We get this question a LOT in our profession. Much like every other question in our industry, the answer is not so straightforward. I’ve been working as a physical therapist for 25 years and have been casting orthotics for 20 years and I still don’t have the exact answer to this question! However, I have learned a great deal regarding this topic over time, and I’m here to share it with all of you.
First let me start out by saying that I truly don’t believe everyone needs orthotics. Sometimes it is a matter of wearing the correct shoe or supplementing with the correct exercise. That being said, by the time someone comes to see a physical therapist with a significant gait abnormality, it can be very challenging to fix it through manual therapy and exercise. We start walking around age 1, the arches in our feet finish developing around age 10, and it usually isn’t until age 30, 40, or 50 that we start thinking we are walking funny. That’s potentially 20, 30, 40 YEARS of an established motor program that needs to be reset. Now, I said “challenging” to fix it…. not impossible.
The way we decide if someone truly needs orthotics is if all our other avenues fail. As movement experts, we use external support as a last resort. We first assess your posture from head to toe. We look for things like scoliosis, leg length discrepancies, hip dysfunction, ankle restrictions, big toe mobility, balance issues and strength. We use manual therapy techniques like joint mobilizations, dry needling, taping, and myofascial release to improve quality of gait movement. We emphasize strength throughout core, hips, knees, ankles and feet to ensure proper motor control.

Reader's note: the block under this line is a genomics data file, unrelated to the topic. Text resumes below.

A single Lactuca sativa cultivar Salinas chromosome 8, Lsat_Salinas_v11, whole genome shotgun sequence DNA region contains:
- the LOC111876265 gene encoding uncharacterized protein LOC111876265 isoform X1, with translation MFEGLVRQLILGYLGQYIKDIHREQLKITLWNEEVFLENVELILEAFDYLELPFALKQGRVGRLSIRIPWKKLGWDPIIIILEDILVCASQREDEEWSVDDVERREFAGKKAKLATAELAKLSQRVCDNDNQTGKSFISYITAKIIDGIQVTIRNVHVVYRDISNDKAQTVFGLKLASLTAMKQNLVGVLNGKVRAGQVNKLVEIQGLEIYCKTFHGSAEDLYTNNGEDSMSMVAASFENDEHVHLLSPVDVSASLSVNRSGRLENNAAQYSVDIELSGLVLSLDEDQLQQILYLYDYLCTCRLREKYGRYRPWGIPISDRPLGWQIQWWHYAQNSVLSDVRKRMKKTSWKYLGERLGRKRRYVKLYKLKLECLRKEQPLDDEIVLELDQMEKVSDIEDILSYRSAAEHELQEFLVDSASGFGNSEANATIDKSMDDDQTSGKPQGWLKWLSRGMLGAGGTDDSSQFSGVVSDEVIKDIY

Depending on what the issue is, we typically can identify if someone is a good candidate for orthotics after 8-10 sessions of physical therapy. That usually equates to around 6-8 weeks of care. If we don’t see a significant change in gait AND you, as the patient, don’t report an improvement with our strategies, we dive into the orthotic discussion